Turf battles are nothing new in Washington, but the one currently raging over which federal agency has authority to regulate the trading of digital assets reveals deep dysfunction in the modern administrative state. The battle goes far beyond which agency gets more power; the future of the internet may be at stake.
The United States is somewhat unusual in having different agencies to regulate securities, like stocks and bonds, and derivatives, like options, swaps, and commodity futures. The Securities and Exchange Commission (SEC) is the regulator of the former, while the Commodity Futures Trading Commission (CFTC) regulates the latter. But the jurisdictional borders are sometimes murky, thanks to overlapping mandates between the agencies, as well as with other state and federal financial regulators.
Division of labor and competition may offer some benefits, but in this case, the lack of a clear regulator has meant that digital assets have fallen into some jurisdictional cracks. The 60 million Americans who trade crypto assets do so either overseas, at the mercy of foreign law, or under state money-transfer laws designed for payday lending, not financial markets.
It turns out that which agency has jurisdiction matters a lot. While the SEC regulates through detailed rules, the CFTC more often employs a principles-based approach. The former offers certainty and rigidity, while the latter provides greater flexibility. While strict SEC enforcement might limit downside risk, the CFTC model is more likely to encourage investment in innovation.
These differing approaches also are reflected in how the agencies have approached emerging markets for digital assets. CFTC-registered exchanges have been approved to offer Bitcoin derivatives products for several years now. Indeed, the CFTC has a history of fostering and regulating financial innovations. Although originally tasked with overseeing plain-vanilla hedges on agricultural commodities, the CFTC has used its broad, principles-based approach to permit countless new derivatives on everything from interest rates to the weather.
Meanwhile, SEC staff have sat on numerous crypto exchange-traded-fund (ETF) registrations and the commission has repeatedly rejected proposals by firms to list a Bitcoin ETF product. In fact, the commission has largely chosen to regulate crypto through enforcement actions against entities it accuses of offering “unregistered crypto asset securities.” This has led to some bizarre outcomes. One project might blast ahead without consulting the SEC, raise billions of dollars, and ultimately pay only a small fine to the commission, while other projects actively seek SEC guidance prior to launch and are met with staff silence and stares, thus never getting to the starting blocks.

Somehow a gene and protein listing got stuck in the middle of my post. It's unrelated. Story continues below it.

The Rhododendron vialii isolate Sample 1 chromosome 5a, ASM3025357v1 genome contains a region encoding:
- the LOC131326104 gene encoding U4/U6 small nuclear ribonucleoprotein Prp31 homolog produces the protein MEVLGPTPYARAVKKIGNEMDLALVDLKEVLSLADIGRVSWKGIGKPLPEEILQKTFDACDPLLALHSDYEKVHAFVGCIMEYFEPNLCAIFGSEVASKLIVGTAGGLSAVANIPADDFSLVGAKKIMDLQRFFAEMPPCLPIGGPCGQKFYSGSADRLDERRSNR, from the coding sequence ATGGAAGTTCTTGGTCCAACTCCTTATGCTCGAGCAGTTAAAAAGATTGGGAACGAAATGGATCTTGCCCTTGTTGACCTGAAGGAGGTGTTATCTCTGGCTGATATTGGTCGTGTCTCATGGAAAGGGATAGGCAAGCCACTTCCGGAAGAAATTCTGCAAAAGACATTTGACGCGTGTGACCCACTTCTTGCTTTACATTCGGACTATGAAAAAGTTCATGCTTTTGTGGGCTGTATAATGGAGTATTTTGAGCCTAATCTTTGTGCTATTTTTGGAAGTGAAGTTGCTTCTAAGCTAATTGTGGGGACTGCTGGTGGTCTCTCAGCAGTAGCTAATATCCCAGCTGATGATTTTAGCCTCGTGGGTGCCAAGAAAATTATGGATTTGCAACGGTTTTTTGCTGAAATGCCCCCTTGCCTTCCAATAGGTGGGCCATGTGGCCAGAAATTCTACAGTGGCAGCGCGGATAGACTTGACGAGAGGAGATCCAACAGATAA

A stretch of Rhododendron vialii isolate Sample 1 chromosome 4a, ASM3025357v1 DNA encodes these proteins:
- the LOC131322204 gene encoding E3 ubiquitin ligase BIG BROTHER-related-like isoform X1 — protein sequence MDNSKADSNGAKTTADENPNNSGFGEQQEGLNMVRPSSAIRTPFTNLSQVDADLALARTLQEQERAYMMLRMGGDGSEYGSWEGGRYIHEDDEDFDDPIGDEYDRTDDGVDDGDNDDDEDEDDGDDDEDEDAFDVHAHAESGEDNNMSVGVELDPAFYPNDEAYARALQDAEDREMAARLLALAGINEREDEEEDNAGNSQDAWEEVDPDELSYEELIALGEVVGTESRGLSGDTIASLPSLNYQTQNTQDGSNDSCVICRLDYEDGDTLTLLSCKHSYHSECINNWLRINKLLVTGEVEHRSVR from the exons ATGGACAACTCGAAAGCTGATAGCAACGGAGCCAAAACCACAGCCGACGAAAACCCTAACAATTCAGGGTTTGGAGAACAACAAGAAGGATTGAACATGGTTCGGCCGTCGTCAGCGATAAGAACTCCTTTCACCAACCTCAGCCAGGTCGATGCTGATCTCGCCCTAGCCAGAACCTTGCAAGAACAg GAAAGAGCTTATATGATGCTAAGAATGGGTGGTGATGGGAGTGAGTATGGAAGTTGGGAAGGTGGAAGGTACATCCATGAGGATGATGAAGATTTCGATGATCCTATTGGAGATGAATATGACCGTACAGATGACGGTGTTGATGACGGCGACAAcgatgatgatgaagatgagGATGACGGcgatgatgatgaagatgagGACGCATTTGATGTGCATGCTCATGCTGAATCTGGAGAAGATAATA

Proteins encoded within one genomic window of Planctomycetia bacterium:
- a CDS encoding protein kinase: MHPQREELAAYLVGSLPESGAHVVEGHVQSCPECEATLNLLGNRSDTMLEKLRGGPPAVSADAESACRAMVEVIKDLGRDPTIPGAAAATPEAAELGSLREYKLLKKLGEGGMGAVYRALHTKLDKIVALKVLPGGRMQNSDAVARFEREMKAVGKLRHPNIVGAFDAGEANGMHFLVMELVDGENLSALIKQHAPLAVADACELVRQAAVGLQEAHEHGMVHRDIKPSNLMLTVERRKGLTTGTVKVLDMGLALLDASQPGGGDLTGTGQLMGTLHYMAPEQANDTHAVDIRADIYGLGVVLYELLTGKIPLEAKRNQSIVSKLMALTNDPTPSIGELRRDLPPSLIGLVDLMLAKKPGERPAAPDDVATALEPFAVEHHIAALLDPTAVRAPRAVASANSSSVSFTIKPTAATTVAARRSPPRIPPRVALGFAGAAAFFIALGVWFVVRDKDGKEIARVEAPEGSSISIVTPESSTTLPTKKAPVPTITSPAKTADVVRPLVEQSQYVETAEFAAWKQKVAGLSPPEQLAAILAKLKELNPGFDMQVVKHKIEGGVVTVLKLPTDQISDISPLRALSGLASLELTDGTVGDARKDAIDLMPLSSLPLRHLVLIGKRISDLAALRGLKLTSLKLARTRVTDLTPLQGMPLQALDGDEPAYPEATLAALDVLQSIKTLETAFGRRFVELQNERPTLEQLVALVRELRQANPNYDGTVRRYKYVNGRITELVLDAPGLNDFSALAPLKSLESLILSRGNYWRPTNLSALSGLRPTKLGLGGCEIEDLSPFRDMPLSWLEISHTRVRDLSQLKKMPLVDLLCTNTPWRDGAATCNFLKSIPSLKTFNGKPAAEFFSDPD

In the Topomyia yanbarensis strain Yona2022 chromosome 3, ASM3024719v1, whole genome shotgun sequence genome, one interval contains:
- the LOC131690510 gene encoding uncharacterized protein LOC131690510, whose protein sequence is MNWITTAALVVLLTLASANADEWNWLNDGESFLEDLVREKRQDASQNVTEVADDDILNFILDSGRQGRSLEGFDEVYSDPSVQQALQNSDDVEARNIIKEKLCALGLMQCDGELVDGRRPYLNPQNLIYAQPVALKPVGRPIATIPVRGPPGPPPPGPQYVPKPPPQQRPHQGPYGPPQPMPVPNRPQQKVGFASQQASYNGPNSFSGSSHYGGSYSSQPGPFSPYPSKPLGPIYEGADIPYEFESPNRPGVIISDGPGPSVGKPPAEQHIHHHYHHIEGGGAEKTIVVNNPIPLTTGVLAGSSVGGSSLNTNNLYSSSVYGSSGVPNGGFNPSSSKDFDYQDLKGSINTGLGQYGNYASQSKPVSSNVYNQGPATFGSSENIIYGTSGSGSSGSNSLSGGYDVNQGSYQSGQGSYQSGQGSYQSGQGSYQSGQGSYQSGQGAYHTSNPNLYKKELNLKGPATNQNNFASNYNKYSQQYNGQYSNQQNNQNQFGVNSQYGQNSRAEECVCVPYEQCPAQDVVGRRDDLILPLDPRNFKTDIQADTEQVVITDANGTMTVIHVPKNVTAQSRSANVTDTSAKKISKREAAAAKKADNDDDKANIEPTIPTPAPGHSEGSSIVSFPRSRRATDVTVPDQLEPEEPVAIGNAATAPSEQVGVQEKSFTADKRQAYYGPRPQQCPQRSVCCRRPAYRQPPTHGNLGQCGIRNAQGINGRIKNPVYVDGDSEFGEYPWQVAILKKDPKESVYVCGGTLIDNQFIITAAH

The SEC and CFTC have had fights about jurisdiction before. When futures on stock-market indices flourished in the late 1970s, the agencies signed the Shad-Johnson Accord, which gave each agency a bit of the action. The accord ultimately found its way into law a few years later, which is as it should be. Congress, not agencies, should determine jurisdiction.
Which is precisely what recently introduced bipartisan legislation—sponsored by Senate Agriculture Committee Chair Debbie Stabenow (D-Mich.) and Ranking Member John Boozman (R-Ark.), along with Sens. Cory Booker (D-N.J.) and John Thune (R-S.D.)—seeks to do. The Digital Commodities Consumer Protection Act of 2022 would define cryptocurrencies like Bitcoin and Ethereum as “digital commodities” subject to CFTC jurisdiction.
The logic is sound. Bitcoin, Ethereum, and most other crypto projects do not have managers, looking more like currencies or gold, which are not under SEC authority. If, however, companies issue digital “tokens” that grant the same rights and obligations to “tokenholders” that normally would pass to stockholders, then the SEC would have jurisdiction. Simply calling a stock by some other name ought not make it immune from securities regulation.
Critics of the bill argue that the SEC is the tougher cop, but it is ill-suited to encourage financial innovation. Some standards and regulations are needed to onshore investment and to protect investors, but entrepreneurs and investors cannot be left to worry that regulators may come knocking one day and claim that they’ve been violating securities laws all this time. The CFTC is the right agency to deliver on sensible regulation that balances the needs of investor protection with regulatory discretion to encourage innovation.
Crypto is in its infancy. The claims that blockchain technology will offer alternatives to government currencies, enable peer-to-peer investing, reduce transaction costs throughout the financial system, and even create a better Internet remain speculative, at this point. But the potential is there, and companies are investing billions. There will be winners and losers, and hopefully breakthroughs.
A robust trading system in the United States is essential to ensuring good ideas get funded, while fraudsters are deterred and punished. If Web 3.0 and other blockchain-based technologies are to come from American entrepreneurs and enrich American investors, crypto markets and investors need regulatory certainty.
Geoffrey A. Manne is the president and founder of the International Center for Law & Economics (ICLE). M. Todd Henderson is the Michael J. Marks Professor of Law at the University of Chicago Law School and an ICLE academic affiliate.